When you think of South Africa the first thing you probably think of is the heat, the mountain ranges and safaris. Penguins probably aren’t something that would ever even spring to mind. Yet in a little seaside town just outside of Cape Town is Boulders Beach, a beach that is home to a colony of over 2000 wild and endangered African penguins.
After hearing that you could both view and swim with penguins, we couldn’t resist paying it a visit on our recent trip to Cape Town. I was lucky enough to visit Cape Town with my partner who grew up in this beautiful part of the world. To make our day extra special, he made sure to take us on the most scenic drive to Boulders Beach, a drive that I more than recommend you take too.
We drove to Boulders Beach along the world famous Chapman’s Peak. If you’ve seen any car adverts where a beautiful, expensive car is driving around a mountain, it’s highly likely that you’ve seen Chapman’s Peak before.
The views are breathtaking, especially on a sunny, cloud free day. To drive around Chapman’s Peak, you do need to pay a small toll, but it’s more than worth it for the picturesque views. Along the road there are several pull over spots carved out especially for picture taking.
We happened to drive around the peak while a huge fire raged on the mountains in Hout Bay. It was incredible to see how high and far the plumage of smoke reached and how much of the mountain vegetation had been destroyed in the fire so far. The drive around the mountain range was beyond spectacular and I couldn’t help but say ‘wow’ on every corner.
It took about 45 minutes to get to Boulders Beach from Cape Town, via Chapman’s Peak. Boulders Beach sits on the outskirts of picturesque Simons Town, a popular fishing harbour that felt very similar to a British seaside town with plenty of cafes that offer fish and chips and shops designed especially for tourists.
Outside of Simons Town, there are two turnings to get to Boulders Beach, as there are a three pristine beaches you can visit the penguins on. The first turning takes you down to the visitor centre and to the first two beaches. The first two beaches don’t allow you access to the sand, but are great viewing spots and are perfect for picture opportunities. Instead of heading onto the sand you experience the penguins via a beautiful raised boardwalk.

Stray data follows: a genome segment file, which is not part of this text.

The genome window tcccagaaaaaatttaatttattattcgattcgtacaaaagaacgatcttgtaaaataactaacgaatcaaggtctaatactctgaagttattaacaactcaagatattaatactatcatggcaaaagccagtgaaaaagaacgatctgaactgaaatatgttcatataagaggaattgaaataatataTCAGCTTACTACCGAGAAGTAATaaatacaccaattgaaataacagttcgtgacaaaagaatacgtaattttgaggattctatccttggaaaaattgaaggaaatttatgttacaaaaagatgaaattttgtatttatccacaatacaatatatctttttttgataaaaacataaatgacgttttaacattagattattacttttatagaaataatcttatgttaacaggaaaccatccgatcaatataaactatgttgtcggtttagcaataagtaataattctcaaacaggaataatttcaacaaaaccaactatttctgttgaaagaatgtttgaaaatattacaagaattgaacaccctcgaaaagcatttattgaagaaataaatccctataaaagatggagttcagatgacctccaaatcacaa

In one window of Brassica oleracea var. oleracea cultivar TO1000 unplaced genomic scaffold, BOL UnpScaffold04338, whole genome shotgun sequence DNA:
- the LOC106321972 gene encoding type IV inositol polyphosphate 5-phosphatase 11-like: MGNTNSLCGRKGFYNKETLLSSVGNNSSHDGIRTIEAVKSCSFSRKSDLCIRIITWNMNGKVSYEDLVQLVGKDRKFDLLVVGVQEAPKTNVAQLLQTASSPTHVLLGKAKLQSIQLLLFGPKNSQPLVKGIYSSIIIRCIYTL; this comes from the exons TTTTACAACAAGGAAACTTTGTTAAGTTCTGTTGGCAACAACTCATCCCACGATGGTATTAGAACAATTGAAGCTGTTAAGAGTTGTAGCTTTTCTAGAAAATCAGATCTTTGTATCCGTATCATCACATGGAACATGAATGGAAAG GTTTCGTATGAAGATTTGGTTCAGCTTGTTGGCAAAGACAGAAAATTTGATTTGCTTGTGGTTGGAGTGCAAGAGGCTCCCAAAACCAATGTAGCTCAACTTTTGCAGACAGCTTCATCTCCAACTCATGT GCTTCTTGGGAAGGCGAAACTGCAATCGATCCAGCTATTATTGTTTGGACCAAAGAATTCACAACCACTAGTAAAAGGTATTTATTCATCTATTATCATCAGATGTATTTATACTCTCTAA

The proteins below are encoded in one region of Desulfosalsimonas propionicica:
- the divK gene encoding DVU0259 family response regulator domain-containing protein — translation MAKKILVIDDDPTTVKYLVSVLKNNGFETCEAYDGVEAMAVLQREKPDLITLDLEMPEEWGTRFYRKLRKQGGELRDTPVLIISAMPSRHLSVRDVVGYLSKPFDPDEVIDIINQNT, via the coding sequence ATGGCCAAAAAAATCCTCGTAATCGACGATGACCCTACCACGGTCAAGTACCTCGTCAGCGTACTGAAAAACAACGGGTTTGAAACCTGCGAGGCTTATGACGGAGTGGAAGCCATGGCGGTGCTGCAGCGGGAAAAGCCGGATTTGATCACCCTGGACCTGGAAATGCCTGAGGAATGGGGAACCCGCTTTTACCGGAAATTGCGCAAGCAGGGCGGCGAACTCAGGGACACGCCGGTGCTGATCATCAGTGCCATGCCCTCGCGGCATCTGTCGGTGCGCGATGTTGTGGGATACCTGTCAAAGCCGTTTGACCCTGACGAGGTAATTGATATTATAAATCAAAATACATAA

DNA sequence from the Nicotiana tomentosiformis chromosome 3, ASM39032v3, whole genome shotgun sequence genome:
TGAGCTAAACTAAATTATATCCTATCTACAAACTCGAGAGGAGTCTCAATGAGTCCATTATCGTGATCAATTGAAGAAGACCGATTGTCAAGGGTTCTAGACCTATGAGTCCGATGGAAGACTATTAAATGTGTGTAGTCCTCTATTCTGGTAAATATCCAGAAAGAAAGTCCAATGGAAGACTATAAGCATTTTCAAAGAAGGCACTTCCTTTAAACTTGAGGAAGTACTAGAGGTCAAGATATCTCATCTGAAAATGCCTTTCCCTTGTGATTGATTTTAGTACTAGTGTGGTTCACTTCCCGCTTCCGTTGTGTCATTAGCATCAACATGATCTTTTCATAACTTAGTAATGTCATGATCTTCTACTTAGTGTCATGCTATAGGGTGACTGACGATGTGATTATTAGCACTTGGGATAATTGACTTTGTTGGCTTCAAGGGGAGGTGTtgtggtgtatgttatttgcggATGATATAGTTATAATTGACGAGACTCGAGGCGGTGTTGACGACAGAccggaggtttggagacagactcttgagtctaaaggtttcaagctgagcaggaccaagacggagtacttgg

This boardwalk leads to the second beach where you can stand on a viewing platform and watch the penguins nesting. During our visit, we only took the second exit so that we could visit just the third beach, the only one with full access.
The third beach is absolutely wonderful for children and is a perfectly safe swimming spot as its large, ancient boulders protect the cove from winds, currents and waves. Unlike Cape Town where the Atlantic ocean waters are freezing, Boulders Beach sits on the side of the Indian Ocean where the waters are much warmer and better for swimmers.
The third beach is also a great spot to spend quality time with the penguins and you can even swim with them.
There are only a few rules for entering Boulders Beach. Water sports are understandably not allowed and also you shouldn’t ever touch or feed the penguins.
Although they look super adorable and cuddly, their beaks are very sharp and when they feel threatened they wouldn’t hesitate to give you a nip!
As Boulders Beach falls under the Table Mountain National Park Marine Protected Area, the beach is always clean and safe. The warm soft white sand and striking blue waters makes you feel like you are spending a day in paradise.
There is a small conservation fee of R65 for entering the third beach, but this price is more than worth it for getting to spend a day with the penguins.
Evie absolutely loved Boulders Beach and even had the chance to swim in the waters with them. It was so lovely to see the penguins so relaxed and used to human company. It made a great story for Evie to tell her friends when she got home.
When To Arrive
Boulders Beach is the perfect place to spend the whole day. Make sure to take a picnic, plenty of water and your swimwear. Your children will love climbing over the rocks, meeting the penguins and playing in the rock pools.
We recommend arriving early in the morning to get a prime parking spot. Arriving throughout the day might mean a little wait for parking. We also recommend that you check tide times. The beach almost completely disappears at high tide, so is best enjoyed at low tide. We ended up having to leave early due to the tide coming in and leaving us no spot to sit.
Regardless of this, it was such a wonderful experience and I can’t recommend visiting enough. It’s definitely an attraction to add to your to do list in Cape Town!
What do you think of Boulders Beach in South Africa? Would you love to visit? Let me know in the comments below.